Sidney Nolan spent much of 1947 exploring Australia. In early July of that year he travelled to Queensland spending six months going between, Tamborine Mountain, Bundaberg, Maryborough, and from there out to Fraser Island. Following two months on the island he further ventured north on to Cairns, Port Douglas, Green Island and Cape York Peninsula. In mid-1948, after marrying Cynthia, he moved to Sydney and it was at their Wahroonga house that he began painting prolifically and prodigiously. Indeed some of his finest paintings were painted in 1948 in Sydney.
It is difficult to place the exact location of this work. However, "at the very end of 1947 Nolan joined a Royal Geographical expedition inland from Cooktown. This was his first taste of the true outback - arid plains sparsely punctuated with windswept vegetation." (J Clark) The related work, Blackboys, (private collection, New South Wales), also from 1948, and recorded as being a landscape of the Cape York interior, renders the same wide blue sky, distant landscape and low scattered vegetation interspersed with native grass trees. It is likely therefore that this work is based on sketches done in the Cape York area.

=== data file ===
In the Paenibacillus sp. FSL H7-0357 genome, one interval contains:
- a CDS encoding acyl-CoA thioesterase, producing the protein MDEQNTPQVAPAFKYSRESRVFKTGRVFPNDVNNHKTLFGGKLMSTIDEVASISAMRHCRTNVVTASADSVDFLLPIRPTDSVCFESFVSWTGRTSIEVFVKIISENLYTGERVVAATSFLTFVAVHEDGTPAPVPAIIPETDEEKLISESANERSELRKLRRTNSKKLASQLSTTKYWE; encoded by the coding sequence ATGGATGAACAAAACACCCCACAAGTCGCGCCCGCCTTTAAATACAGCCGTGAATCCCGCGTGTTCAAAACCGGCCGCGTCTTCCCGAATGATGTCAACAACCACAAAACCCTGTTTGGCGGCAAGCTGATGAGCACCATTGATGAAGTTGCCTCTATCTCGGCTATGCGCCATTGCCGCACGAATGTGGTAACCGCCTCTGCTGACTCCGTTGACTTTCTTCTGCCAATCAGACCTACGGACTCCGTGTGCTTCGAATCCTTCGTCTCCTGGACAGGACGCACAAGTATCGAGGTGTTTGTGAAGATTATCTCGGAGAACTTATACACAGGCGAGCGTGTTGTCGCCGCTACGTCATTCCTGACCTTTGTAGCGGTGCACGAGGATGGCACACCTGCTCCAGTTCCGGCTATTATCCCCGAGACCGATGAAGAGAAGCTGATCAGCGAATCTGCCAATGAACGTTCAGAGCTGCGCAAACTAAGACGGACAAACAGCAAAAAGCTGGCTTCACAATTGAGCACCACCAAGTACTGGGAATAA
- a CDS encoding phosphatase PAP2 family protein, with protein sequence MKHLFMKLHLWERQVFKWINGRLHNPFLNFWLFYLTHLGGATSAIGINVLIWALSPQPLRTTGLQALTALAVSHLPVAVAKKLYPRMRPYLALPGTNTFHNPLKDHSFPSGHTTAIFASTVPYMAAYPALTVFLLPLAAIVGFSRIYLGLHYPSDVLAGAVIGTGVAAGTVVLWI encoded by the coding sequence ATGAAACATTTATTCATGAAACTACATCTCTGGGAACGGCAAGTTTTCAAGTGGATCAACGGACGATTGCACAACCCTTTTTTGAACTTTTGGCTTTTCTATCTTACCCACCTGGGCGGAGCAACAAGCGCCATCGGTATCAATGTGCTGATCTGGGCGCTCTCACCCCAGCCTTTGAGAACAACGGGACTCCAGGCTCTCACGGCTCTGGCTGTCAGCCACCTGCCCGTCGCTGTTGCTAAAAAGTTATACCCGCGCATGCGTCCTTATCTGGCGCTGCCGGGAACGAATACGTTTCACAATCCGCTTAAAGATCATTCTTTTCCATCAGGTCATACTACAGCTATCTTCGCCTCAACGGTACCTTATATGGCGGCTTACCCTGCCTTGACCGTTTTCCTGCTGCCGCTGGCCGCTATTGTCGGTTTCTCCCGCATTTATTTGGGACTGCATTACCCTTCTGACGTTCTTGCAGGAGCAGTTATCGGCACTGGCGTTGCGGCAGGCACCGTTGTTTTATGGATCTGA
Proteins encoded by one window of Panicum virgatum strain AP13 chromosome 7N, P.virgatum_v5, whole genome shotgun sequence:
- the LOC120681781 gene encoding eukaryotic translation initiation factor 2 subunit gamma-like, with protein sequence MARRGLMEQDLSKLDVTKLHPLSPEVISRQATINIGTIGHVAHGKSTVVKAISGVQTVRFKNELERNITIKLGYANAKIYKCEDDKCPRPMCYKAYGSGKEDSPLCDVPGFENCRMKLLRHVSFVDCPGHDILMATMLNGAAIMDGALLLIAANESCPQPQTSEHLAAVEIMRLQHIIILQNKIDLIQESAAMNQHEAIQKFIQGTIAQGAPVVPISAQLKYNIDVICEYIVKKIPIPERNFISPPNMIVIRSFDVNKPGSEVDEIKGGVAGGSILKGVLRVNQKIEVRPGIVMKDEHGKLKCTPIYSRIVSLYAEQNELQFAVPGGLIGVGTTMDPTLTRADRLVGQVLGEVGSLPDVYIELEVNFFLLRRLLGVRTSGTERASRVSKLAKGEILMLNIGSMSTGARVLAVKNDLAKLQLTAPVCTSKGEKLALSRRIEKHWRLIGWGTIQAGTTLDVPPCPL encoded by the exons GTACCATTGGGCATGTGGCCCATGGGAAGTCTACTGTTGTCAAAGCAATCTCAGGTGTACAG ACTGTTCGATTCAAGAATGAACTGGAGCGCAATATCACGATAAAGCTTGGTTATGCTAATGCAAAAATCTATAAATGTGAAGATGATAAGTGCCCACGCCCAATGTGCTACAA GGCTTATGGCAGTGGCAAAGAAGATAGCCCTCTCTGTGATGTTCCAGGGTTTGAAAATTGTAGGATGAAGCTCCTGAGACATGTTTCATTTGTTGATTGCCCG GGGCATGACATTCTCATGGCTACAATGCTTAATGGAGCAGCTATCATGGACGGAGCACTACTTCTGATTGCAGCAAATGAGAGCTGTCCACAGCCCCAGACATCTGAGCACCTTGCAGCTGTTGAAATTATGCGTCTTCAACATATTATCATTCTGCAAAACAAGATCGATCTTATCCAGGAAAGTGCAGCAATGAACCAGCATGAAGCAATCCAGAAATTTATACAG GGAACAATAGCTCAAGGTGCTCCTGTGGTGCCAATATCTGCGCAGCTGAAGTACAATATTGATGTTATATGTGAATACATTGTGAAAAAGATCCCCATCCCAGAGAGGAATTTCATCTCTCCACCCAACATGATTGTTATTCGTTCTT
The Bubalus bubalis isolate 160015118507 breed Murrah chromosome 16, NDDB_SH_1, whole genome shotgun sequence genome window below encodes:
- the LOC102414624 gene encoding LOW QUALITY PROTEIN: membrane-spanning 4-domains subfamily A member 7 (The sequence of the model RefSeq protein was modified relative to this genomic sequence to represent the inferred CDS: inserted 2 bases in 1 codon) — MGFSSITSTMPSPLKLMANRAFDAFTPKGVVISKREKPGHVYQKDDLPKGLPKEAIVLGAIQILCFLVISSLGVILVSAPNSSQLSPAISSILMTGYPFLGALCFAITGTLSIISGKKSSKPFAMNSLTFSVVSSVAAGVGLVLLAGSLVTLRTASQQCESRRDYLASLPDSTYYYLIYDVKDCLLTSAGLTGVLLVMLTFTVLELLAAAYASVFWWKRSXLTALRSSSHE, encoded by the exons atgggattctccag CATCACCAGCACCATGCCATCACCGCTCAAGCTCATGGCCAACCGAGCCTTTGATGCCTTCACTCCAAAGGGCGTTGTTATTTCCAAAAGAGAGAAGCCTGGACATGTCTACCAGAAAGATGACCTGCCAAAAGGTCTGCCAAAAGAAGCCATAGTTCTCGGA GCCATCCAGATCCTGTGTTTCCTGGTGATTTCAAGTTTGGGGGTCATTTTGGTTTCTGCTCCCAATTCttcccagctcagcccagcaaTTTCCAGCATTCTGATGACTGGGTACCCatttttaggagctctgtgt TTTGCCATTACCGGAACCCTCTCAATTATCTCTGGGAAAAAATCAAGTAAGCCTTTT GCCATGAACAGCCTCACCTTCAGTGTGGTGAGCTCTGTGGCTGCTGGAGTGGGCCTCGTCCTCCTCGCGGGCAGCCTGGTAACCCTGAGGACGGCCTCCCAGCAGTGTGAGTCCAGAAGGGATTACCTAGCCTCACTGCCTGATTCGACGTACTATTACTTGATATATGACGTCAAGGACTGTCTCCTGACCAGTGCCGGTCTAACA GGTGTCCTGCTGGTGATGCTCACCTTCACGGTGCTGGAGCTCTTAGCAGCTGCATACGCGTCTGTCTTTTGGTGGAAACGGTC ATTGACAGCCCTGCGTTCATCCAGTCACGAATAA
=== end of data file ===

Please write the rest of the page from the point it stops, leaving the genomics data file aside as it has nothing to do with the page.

"It takes courage to consider not only the grotesque ugliness and madness, almost always an ingredient in the Australian landscape; but also, what is even more trying, Nolan grappled with the frightening, useless, lost sweetness of the same wild bush, which produces such a tension - quaint and delicate living fossils posing baffling questions from incredibly remote ages of geology and bush silence. Between sweetness and ugliness is a new strangeness in Australia, new to Art, and poses questions never asked before in Art, symbolised by the aboriginal grass trees spooky remoteness." (Neil Douglas cited in J Clark Landscape and Legends, Melbourne.1987.p.99)